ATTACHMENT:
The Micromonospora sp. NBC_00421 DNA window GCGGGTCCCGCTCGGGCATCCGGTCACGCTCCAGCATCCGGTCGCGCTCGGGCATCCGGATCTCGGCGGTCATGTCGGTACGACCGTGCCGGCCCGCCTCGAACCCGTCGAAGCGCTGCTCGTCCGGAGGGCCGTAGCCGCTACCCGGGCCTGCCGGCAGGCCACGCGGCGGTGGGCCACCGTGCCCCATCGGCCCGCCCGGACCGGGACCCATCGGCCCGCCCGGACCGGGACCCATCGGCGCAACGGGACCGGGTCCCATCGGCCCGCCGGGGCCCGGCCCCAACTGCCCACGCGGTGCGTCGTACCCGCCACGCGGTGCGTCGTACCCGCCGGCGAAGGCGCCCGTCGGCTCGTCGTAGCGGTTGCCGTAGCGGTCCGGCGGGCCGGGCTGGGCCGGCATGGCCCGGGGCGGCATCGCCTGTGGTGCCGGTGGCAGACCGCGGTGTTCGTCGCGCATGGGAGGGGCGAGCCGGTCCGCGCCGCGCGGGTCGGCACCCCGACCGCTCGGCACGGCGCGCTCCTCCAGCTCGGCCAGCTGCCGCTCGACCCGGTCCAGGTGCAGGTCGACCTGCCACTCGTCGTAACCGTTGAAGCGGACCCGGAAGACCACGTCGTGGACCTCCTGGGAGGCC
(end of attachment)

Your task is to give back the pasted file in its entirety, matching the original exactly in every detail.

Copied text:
The Micromonospora sp. NBC_00421 DNA window GCGGGTCCCGCTCGGGCATCCGGTCACGCTCCAGCATCCGGTCGCGCTCGGGCATCCGGATCTCGGCGGTCATGTCGGTACGACCGTGCCGGCCCGCCTCGAACCCGTCGAAGCGCTGCTCGTCCGGAGGGCCGTAGCCGCTACCCGGGCCTGCCGGCAGGCCACGCGGCGGTGGGCCACCGTGCCCCATCGGCCCGCCCGGACCGGGACCCATCGGCCCGCCCGGACCGGGACCCATCGGCGCAACGGGACCGGGTCCCATCGGCCCGCCGGGGCCCGGCCCCAACTGCCCACGCGGTGCGTCGTACCCGCCACGCGGTGCGTCGTACCCGCCGGCGAAGGCGCCCGTCGGCTCGTCGTAGCGGTTGCCGTAGCGGTCCGGCGGGCCGGGCTGGGCCGGCATGGCCCGGGGCGGCATCGCCTGTGGTGCCGGTGGCAGACCGCGGTGTTCGTCGCGCATGGGAGGGGCGAGCCGGTCCGCGCCGCGCGGGTCGGCACCCCGACCGCTCGGCACGGCGCGCTCCTCCAGCTCGGCCAGCTGCCGCTCGACCCGGTCCAGGTGCAGGTCGACCTGCCACTCGTCGTAACCGTTGAAGCGGACCCGGAAGACCACGTCGTGGACCTCCTGGGAGGCC